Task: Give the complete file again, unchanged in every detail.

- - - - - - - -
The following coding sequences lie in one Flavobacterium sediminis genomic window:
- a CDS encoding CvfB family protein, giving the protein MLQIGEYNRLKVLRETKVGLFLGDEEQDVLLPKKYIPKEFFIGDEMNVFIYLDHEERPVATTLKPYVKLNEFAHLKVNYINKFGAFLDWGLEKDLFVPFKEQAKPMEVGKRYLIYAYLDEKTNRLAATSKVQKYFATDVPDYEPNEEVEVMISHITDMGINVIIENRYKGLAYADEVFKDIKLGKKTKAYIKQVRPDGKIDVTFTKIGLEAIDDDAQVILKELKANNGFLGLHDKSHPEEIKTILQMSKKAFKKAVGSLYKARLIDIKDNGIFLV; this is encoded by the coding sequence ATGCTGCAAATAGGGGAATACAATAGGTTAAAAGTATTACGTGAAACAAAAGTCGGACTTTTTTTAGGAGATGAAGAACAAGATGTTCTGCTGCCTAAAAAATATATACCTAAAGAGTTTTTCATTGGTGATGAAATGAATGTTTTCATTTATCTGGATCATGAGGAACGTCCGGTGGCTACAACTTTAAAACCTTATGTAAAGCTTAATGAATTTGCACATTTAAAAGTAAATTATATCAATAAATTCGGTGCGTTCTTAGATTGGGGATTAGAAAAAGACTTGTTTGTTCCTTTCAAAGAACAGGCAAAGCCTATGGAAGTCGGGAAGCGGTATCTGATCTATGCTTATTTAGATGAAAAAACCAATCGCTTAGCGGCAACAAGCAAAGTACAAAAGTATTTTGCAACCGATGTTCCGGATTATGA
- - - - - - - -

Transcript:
The following coding sequences lie in one Flavobacterium sediminis genomic window:
- a CDS encoding CvfB family protein, giving the protein MLQIGEYNRLKVLRETKVGLFLGDEEQDVLLPKKYIPKEFFIGDEMNVFIYLDHEERPVATTLKPYVKLNEFAHLKVNYINKFGAFLDWGLEKDLFVPFKEQAKPMEVGKRYLIYAYLDEKTNRLAATSKVQKYFATDVPDYEPNEEVEVMISHITDMGINVIIENRYKGLAYADEVFKDIKLGKKTKAYIKQVRPDGKIDVTFTKIGLEAIDDDAQVILKELKANNGFLGLHDKSHPEEIKTILQMSKKAFKKAVGSLYKARLIDIKDNGIFLV; this is encoded by the coding sequence ATGCTGCAAATAGGGGAATACAATAGGTTAAAAGTATTACGTGAAACAAAAGTCGGACTTTTTTTAGGAGATGAAGAACAAGATGTTCTGCTGCCTAAAAAATATATACCTAAAGAGTTTTTCATTGGTGATGAAATGAATGTTTTCATTTATCTGGATCATGAGGAACGTCCGGTGGCTACAACTTTAAAACCTTATGTAAAGCTTAATGAATTTGCACATTTAAAAGTAAATTATATCAATAAATTCGGTGCGTTCTTAGATTGGGGATTAGAAAAAGACTTGTTTGTTCCTTTCAAAGAACAGGCAAAGCCTATGGAAGTCGGGAAGCGGTATCTGATCTATGCTTATTTAGATGAAAAAACCAATCGCTTAGCGGCAACAAGCAAAGTACAAAAGTATTTTGCAACCGATGTTCCGGATTATGA